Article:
Let me explain.

Let's start with the car mechanic. An image like this of a car engine gives me the shivers:

I don't even know what these parts are, let alone what they do. I know that in their entirety they should make the car run, and if they don't I run to Dave, our mechanic. And, yes, it makes me frustrated at times to contribute continuously to Dave's nice house, but I am thankful to know that I can trust him with our car.

Once he is done, though, I do know how to use this:

Let's transpose this analogy to the work of a translator. One of the reasons why I favor the term TEnT (translation environment tool) for the family of tools that are often also called translation memory tools is because they provide so much more than just access to a translation memory. As powerful as that feature may be in its own right, it is just as important to be able to use a terminology database, have advanced quality assurance tools at your fingertips, and access project management or quoting features. All of these are typically provided by TEnTs. The potent feature that we tend to overlook, though, is that TEnTs allow us to deal with a large amount of file formats without being programmers or independently wealthy.

TEnTs do this in two ways. First, they make it possible to translate desktop publishing formats such as InDesign, Quark, and FrameMaker without having to purchase (and learn how to use) these expensive programs.

But just as importantly, they make us managers of language rather than mechanics of code.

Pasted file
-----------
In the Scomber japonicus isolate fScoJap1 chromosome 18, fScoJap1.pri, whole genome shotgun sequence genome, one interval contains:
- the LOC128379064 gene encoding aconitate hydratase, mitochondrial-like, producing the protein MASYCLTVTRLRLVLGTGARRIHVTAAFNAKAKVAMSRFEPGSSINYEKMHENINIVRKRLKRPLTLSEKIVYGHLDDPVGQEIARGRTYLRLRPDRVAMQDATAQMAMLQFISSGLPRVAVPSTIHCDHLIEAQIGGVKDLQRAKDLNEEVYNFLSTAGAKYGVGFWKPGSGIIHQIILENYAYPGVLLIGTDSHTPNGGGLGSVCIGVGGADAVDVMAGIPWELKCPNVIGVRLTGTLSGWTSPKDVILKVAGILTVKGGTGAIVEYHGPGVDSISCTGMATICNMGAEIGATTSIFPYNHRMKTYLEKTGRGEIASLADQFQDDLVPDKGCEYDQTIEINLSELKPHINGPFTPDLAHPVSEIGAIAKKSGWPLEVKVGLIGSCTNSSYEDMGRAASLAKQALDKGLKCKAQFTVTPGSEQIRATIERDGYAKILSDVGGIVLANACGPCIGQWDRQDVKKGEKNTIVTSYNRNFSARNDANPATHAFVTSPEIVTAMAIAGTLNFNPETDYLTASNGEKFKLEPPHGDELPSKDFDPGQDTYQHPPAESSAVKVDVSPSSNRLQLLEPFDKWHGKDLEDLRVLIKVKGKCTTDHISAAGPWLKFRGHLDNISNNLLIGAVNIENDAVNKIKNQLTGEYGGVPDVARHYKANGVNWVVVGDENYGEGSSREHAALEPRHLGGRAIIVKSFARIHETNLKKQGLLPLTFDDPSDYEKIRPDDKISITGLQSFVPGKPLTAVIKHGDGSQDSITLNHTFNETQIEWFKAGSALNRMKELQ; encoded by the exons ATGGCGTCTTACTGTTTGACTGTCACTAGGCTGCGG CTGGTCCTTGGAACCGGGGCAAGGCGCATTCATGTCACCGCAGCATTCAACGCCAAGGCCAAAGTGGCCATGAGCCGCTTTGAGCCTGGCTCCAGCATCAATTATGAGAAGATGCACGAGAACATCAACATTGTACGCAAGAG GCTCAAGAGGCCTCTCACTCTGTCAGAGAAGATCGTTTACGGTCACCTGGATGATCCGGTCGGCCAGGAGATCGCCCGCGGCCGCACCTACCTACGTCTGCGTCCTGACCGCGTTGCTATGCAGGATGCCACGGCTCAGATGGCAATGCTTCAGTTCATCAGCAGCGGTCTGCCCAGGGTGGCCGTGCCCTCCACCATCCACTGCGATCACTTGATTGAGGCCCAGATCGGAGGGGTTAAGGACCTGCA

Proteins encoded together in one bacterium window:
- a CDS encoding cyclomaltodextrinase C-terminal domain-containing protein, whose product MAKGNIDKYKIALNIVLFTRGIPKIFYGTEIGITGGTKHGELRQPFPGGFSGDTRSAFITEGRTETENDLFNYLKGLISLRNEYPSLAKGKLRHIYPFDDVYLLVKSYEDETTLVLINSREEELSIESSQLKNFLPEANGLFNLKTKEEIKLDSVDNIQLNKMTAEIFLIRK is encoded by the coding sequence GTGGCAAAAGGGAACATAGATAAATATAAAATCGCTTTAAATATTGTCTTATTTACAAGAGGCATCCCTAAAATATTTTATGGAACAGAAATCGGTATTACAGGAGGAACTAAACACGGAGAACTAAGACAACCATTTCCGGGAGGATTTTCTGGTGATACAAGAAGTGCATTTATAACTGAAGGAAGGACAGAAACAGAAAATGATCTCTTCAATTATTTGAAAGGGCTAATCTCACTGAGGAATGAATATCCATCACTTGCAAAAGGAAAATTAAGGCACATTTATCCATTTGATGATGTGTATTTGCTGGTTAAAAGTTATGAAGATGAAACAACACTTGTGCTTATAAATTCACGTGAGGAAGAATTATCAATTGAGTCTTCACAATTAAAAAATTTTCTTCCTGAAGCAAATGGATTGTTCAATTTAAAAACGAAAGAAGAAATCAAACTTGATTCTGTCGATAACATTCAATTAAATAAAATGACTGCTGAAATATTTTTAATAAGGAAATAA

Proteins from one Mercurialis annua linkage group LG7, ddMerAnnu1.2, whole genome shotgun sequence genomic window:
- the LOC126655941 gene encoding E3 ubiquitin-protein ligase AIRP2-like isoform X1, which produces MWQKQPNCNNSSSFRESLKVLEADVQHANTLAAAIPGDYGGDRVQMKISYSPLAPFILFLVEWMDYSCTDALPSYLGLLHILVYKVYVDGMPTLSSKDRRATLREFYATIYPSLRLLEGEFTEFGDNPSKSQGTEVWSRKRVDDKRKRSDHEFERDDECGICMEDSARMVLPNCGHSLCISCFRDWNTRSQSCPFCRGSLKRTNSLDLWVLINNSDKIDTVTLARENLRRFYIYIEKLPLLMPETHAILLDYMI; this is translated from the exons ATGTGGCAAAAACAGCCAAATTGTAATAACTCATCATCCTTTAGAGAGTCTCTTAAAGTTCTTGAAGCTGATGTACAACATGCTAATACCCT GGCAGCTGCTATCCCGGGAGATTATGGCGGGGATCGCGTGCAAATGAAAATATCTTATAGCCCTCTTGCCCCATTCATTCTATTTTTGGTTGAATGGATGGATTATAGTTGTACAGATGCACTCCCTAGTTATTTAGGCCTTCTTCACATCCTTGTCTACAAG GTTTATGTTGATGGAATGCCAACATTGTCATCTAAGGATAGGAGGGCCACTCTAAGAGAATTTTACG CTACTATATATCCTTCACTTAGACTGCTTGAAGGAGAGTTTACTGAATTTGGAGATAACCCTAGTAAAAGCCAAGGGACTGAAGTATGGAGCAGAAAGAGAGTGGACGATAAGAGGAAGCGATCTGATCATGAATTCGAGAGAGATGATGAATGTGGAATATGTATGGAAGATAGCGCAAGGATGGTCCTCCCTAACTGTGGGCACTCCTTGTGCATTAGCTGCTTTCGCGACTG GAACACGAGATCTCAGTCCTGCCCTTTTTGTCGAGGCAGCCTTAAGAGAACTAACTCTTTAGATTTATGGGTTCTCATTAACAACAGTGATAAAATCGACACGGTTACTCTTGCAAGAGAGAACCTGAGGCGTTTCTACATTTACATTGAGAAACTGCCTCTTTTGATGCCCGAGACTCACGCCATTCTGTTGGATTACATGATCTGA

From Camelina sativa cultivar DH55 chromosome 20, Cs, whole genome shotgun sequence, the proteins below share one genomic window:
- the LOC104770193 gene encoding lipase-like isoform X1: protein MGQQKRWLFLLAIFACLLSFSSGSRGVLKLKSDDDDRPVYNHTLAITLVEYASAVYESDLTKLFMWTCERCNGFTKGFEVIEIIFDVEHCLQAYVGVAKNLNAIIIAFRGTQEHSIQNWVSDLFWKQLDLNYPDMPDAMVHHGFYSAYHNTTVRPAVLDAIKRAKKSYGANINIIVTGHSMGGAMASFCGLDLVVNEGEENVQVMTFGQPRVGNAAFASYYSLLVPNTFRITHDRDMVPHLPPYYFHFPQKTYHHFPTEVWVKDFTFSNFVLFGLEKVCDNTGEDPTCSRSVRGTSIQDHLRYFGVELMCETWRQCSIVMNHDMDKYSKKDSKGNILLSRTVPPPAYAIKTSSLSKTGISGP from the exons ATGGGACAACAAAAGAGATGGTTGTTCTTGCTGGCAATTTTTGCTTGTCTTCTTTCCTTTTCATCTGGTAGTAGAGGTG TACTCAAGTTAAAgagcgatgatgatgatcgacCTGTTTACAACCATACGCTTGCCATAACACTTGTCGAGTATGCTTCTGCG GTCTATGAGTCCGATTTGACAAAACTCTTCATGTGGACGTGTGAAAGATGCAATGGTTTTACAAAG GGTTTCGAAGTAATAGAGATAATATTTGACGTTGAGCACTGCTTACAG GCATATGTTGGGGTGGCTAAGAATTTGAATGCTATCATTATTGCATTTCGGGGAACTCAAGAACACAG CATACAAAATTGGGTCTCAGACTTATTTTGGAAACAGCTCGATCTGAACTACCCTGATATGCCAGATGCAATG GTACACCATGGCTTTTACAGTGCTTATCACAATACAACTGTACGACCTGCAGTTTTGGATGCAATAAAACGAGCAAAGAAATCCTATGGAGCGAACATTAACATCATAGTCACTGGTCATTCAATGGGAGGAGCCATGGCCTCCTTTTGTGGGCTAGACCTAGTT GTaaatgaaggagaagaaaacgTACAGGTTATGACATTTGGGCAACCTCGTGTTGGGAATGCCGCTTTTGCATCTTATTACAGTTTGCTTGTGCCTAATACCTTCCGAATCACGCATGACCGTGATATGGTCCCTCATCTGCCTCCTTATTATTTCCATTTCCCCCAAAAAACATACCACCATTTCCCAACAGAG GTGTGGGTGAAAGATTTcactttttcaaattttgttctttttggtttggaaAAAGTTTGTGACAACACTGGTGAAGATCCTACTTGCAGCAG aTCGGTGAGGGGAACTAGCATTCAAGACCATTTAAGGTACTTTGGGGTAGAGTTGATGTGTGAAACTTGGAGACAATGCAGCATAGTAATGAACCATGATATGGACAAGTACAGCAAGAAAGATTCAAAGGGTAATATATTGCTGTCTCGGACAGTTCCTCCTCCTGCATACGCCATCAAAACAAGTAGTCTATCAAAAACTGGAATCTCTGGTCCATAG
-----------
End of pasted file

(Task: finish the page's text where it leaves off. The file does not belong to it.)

Take the example of the ATA's homepage:

Now, chances are that you will never be asked to translate this page. But for the sake of our example, let's just pretend you will be. This is what you would receive to translate:

Make sense? I could probably simply rest my case and close this column, but bear with me for two more minutes.

Some of us may be able to quickly navigate this mixture of code and translatables, translating what needs to be translated and leaving untouched anything that might cause a corruption of the file and a subsequent loss of the client. But the truth is that most of us are not—not able, not trained, and not willing. In fact, I would go so far as to say that even those who have fun doodling with the code would be more productive in the environment that a TEnT—in this case MemoQ—would display the text in:

Here you have the translatables on one side, completely separated from ugly code (and separating the code from ugly you!), while your little cursor is already blinking in the first field on the target side, ready for your translation.

Being "managers" might not sound attractive to some of us. Terms like artisans, writers, communicators, or bridge-builders might sound more insightful and creative. However, the point is that once you are managing your translation environment well, you will have plenty of time to pursue any of those more attractive and innovative monikers.